Ask any EMS company what its top challenges are, and labor shortages are now tied with material constraints. The labor market was already in the process of a culture change pre-Covid. More than two years of Covid’s impact on workplaces have made many in the workforce question their priorities in terms of work/life balance. It’s an applicant’s market.

On top of that, the rules of the game have changed dramatically. The younger generation has a different work ethic from previous ones that doesn’t necessarily see acceptance of a job offer as a commitment to actually take the job. Some applicants try companies out for a week and leave. Others apply to multiple companies, accept the first offer, and then renege if a better offer arrives.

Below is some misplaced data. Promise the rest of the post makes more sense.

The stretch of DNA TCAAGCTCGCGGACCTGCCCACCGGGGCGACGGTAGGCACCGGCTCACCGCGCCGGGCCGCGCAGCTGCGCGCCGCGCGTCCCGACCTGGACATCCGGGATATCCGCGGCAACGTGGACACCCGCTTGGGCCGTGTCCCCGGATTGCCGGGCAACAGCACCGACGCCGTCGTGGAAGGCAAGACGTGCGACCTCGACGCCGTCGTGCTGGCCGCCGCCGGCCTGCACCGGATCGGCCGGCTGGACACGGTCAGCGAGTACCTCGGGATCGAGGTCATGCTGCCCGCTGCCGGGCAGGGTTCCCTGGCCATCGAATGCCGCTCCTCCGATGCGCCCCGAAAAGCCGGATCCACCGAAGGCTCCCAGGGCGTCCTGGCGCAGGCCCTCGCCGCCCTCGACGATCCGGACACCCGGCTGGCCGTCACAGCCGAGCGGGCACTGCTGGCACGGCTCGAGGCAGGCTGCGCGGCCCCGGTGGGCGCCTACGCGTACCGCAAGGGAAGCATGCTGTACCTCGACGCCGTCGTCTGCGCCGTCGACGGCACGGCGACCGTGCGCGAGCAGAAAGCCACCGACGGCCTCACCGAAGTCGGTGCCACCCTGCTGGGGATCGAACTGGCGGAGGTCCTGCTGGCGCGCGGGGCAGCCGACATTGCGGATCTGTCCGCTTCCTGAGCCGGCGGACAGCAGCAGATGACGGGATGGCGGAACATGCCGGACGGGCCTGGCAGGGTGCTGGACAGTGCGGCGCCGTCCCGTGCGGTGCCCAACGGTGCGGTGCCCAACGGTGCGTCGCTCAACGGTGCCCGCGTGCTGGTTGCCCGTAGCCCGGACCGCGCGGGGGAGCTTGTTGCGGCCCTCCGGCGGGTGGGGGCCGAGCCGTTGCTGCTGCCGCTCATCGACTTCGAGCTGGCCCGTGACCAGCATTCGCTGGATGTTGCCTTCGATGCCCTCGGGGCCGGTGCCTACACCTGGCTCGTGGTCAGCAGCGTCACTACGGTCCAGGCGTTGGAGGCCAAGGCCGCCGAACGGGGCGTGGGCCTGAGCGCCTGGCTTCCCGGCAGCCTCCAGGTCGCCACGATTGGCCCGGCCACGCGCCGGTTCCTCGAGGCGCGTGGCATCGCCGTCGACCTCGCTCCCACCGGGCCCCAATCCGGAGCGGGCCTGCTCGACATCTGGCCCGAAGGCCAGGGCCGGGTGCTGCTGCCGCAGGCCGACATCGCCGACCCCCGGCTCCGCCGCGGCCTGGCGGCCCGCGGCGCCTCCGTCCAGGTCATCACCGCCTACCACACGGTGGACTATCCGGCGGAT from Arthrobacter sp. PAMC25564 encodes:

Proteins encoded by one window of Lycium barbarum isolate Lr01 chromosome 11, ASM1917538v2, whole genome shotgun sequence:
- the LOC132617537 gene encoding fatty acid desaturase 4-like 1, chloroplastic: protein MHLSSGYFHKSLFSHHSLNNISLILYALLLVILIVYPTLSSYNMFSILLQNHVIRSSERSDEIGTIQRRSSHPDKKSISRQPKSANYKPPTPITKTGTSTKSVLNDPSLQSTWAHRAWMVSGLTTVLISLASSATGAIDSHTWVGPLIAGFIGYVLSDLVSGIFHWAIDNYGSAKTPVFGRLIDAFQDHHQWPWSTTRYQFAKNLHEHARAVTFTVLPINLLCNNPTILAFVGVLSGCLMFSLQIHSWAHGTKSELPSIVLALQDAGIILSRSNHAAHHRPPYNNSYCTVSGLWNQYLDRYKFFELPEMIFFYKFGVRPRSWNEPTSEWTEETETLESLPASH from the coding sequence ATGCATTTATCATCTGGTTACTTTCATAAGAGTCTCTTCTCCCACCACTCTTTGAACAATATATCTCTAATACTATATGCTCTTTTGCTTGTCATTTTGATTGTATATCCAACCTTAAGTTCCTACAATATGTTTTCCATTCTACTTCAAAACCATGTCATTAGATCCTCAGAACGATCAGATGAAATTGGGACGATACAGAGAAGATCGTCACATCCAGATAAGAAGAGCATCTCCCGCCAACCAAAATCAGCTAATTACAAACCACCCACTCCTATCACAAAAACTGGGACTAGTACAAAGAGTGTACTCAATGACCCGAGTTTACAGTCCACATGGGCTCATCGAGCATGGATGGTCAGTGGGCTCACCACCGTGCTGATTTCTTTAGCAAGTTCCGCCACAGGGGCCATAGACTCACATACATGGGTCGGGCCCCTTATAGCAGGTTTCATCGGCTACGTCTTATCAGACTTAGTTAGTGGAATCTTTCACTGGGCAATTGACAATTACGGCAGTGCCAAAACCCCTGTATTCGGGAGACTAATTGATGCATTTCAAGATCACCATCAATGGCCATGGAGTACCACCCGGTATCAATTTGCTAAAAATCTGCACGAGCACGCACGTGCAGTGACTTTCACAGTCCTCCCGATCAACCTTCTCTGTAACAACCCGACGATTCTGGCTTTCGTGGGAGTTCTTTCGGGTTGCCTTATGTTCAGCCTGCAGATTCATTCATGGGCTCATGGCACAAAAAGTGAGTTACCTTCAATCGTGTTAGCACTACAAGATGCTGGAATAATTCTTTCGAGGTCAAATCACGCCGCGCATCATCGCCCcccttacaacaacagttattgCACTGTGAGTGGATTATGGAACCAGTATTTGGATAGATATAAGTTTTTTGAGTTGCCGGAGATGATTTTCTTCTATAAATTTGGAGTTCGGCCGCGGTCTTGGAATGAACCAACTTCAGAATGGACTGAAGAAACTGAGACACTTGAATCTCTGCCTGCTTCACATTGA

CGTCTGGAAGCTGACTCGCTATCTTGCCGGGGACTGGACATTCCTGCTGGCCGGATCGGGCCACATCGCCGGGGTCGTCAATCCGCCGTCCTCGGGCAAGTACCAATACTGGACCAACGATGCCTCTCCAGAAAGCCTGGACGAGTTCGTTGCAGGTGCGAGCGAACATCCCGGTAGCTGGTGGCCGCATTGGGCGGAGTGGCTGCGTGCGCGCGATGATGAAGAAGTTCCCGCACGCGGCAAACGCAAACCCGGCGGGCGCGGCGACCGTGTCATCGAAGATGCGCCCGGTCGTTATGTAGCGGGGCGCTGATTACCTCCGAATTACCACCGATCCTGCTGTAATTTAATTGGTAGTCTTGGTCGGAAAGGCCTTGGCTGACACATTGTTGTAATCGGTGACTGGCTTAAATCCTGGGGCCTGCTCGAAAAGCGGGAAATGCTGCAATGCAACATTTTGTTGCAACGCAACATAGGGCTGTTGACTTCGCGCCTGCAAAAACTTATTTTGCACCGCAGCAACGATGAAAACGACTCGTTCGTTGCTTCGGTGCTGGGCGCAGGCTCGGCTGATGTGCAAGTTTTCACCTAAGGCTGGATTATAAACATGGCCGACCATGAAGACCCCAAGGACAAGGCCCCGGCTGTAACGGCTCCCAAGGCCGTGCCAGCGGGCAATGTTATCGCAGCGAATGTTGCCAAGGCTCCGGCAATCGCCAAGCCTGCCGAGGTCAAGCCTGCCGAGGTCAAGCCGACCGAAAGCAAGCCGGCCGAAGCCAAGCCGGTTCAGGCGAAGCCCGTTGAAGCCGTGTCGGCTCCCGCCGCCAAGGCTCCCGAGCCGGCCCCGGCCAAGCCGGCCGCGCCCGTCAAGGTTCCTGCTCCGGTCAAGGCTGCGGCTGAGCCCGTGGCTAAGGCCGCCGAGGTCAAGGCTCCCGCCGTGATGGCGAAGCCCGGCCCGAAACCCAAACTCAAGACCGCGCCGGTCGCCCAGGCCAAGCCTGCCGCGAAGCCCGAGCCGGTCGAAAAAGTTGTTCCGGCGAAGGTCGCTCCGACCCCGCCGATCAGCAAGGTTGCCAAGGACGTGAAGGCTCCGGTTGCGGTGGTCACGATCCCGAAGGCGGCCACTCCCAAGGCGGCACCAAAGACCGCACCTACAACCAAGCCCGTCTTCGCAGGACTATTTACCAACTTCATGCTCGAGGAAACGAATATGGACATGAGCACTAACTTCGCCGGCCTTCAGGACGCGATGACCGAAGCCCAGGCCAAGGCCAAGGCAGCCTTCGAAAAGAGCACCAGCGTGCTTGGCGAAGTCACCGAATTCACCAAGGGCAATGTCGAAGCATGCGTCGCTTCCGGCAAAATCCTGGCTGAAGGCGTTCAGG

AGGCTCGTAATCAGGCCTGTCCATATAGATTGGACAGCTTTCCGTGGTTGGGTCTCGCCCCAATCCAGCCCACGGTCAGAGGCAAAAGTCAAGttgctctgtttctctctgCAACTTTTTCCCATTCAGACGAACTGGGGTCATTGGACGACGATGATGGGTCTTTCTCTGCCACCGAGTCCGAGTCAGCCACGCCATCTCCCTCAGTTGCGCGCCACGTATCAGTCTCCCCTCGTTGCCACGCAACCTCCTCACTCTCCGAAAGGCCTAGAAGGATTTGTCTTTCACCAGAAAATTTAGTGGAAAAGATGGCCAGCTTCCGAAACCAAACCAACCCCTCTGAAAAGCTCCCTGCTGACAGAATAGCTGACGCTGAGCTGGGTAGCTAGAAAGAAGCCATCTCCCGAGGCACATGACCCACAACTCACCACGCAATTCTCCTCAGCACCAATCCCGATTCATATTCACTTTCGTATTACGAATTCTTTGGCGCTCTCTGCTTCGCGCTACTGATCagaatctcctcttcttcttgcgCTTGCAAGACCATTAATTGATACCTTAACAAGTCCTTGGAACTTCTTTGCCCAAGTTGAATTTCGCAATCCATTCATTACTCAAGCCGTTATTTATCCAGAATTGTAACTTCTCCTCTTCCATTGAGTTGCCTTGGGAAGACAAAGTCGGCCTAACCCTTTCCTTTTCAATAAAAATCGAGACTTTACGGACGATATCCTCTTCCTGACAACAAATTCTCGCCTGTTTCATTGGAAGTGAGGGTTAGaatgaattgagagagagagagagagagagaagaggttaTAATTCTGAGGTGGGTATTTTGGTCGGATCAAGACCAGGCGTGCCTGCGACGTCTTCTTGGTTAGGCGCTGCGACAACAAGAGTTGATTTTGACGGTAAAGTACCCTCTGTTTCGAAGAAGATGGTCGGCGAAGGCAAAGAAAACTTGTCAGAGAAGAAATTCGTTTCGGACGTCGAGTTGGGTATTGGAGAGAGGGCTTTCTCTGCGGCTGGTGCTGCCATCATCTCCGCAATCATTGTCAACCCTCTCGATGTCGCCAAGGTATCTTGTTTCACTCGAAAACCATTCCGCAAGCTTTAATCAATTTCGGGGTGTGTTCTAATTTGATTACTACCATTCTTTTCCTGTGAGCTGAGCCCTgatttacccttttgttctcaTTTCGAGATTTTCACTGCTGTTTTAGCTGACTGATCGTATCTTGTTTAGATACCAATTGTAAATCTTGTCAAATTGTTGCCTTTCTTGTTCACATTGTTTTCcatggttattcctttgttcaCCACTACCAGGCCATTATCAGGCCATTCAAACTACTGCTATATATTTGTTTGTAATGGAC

Precision Technologies
designer’s notebook
PCB Design Requires People Skills
For emergency respins, bureaucracy sometimes prohibits on-the-fly project completion, especially when colleagues refuse to revisit schematics.
Rush jobs can be a pain. They usually come in the form of a small, simple board or a seemingly minor revision to something more substantial. The common thread is somebody wants it right now. Normally, this means setting aside your current project and whipping out a quick spin. It’s a cumulative thing that stretches the longer-term projects.

Meanwhile, some departments or people within the company move at their own pace. You may not have the clout to jump the line for whatever it is they do. An example is having the circuit simulated for signal or power integrity. It could just be the librarian creating the symbols. These are the things you need to get started as early as possible in the process.